For Cataract Awareness Month, Increase Your Vitamin C Intake

A study published in the June 2016 issue of Ophthalmology has shown that getting vitamin C can help curb the progression of cataracts.

Citrus fruit

From The American Academy of Ophthalmology:

What do grapefruit, broccoli and strawberries have in common?

They are foods loaded with vitamin C, which could help ward off cataracts, according to a British study.

Cataracts are a clouding of the eye’s lens that happens naturally with age. The condition is the leading cause of blindness in the world, according to the World Health Organization.

Researchers from King’s College London examined data from more than 1,000 pairs of female twins to see what factors may help keep cataracts at bay. They tracked intake of vitamin C and other nutrients from food and supplements. They also recorded how opaque the subjects’ lenses were at around age 60, with a follow-up on 324 sets of twins about 10 years later.

Women who reported consuming more vitamin C-rich foods had a 33 percent risk reduction of cataract progression over the decade, according to the study. Their lenses were also more clear overall.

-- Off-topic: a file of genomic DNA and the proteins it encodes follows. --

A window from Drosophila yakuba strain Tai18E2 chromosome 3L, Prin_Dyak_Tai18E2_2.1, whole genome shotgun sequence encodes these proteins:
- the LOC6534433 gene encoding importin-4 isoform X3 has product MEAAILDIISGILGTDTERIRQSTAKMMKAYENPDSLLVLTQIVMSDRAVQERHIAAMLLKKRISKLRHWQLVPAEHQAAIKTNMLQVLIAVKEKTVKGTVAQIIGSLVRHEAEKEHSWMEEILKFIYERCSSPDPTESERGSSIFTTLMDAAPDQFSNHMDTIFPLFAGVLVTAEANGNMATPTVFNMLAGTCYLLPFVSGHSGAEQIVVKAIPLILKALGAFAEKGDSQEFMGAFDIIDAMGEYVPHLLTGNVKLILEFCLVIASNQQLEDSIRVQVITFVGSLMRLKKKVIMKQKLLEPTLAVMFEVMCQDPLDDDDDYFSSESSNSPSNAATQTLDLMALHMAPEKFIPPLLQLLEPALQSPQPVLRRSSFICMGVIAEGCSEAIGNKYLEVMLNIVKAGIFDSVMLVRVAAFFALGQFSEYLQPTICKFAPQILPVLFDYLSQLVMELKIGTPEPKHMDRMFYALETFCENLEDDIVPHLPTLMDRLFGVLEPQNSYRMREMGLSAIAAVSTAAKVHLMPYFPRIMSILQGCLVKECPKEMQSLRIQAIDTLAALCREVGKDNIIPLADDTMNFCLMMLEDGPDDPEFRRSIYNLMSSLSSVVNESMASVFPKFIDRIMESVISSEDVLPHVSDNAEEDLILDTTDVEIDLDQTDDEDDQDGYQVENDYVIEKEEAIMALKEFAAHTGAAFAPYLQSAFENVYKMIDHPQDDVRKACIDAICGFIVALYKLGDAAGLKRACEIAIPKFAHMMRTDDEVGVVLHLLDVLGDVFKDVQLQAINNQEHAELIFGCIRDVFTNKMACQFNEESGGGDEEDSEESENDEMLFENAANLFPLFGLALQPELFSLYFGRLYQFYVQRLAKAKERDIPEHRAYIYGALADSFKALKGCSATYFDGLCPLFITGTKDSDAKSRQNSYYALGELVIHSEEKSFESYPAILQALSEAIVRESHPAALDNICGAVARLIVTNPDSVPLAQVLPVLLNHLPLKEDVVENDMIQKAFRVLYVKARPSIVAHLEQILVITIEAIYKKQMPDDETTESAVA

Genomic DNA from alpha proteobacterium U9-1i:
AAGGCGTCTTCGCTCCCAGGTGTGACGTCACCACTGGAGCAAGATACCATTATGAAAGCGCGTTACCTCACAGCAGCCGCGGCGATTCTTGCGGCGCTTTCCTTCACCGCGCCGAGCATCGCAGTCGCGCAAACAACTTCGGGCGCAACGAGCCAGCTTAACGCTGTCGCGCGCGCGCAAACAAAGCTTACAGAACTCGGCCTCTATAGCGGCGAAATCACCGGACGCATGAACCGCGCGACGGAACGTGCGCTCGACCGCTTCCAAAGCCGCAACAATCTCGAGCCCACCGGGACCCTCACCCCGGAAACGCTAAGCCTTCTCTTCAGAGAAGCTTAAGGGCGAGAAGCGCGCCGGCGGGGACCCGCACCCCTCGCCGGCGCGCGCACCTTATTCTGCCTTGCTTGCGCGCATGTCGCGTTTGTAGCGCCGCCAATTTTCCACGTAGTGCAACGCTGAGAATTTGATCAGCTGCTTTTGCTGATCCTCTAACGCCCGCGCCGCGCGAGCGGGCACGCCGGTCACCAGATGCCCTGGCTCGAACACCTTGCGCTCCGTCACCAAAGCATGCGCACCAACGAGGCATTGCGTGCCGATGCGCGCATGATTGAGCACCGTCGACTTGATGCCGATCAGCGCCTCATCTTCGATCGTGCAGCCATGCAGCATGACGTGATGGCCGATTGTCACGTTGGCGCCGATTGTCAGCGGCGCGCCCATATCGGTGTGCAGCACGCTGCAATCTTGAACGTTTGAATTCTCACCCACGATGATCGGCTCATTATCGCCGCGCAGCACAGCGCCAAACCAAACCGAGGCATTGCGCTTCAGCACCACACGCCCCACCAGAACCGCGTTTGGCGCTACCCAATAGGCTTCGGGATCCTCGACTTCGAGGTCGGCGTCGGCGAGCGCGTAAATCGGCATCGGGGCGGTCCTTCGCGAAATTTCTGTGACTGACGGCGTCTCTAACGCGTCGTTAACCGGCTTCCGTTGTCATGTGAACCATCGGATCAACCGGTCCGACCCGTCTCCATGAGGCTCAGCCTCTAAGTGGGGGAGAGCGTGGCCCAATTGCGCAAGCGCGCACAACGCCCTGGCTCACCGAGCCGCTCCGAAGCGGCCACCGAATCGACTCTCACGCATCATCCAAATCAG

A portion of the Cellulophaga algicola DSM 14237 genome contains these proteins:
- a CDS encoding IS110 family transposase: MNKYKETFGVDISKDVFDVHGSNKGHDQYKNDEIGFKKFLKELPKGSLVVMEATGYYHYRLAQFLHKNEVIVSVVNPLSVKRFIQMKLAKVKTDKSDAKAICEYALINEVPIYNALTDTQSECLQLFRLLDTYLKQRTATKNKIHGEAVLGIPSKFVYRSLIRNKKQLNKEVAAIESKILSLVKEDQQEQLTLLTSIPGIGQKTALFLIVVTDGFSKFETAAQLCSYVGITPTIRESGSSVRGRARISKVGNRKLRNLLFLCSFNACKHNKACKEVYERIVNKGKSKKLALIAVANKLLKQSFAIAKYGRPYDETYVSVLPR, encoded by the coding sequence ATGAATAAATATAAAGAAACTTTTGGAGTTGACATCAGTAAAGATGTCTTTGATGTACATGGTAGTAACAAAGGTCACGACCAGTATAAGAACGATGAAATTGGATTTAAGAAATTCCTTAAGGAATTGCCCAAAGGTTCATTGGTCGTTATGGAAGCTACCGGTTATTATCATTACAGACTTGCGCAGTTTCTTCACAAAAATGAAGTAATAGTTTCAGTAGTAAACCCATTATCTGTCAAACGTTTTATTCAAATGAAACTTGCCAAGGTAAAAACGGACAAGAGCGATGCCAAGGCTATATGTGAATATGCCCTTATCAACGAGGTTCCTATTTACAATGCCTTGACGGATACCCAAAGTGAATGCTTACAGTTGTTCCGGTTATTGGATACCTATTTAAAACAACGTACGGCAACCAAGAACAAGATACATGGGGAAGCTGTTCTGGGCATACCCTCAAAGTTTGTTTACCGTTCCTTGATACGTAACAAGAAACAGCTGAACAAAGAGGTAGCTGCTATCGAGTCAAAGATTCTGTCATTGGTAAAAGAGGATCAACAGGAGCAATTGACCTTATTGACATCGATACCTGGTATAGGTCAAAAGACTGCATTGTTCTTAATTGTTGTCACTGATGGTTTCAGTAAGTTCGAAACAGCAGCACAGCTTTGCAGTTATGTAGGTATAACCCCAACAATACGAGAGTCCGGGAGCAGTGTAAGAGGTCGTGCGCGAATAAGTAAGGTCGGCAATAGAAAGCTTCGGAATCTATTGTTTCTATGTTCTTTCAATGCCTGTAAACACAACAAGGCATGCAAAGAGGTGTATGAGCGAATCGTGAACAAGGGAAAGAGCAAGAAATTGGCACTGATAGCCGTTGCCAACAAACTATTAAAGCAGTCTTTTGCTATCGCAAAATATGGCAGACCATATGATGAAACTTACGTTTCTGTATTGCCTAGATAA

“While we cannot totally avoid developing cataracts, we may be able to delay their onset and keep them from worsening significantly by eating a diet rich in vitamin C,” said study author Christopher Hammond, M.D., FRCOphth, professor of ophthalmology at King’s College London. The researchers noted that the findings only pertain to vitamins consumed through food and not supplements.

Vitamin C is a powerful antioxidant. The fluid inside the eyeball is normally high in a compound similar to vitamin C, which helps prevent oxidation that results in a clouded lens. Scientists believe more vitamin C in the diet may increase the amount present around the lens, providing extra protection.

Because the study was done in twins, the team was also able to calculate how much of a role genetics versus environmental factors play in cataract progression. While environmental factors, such as diet, accounted for 65 percent, genetic factors only accounted for 35, indicating that diet and lifestyle may outweigh genetics.

The study, “Genetic and Dietary Factors Influencing the Progression of Nuclear Cataract,” will be published this June in Ophthalmology, the official journal of the American Academy of Ophthalmology.

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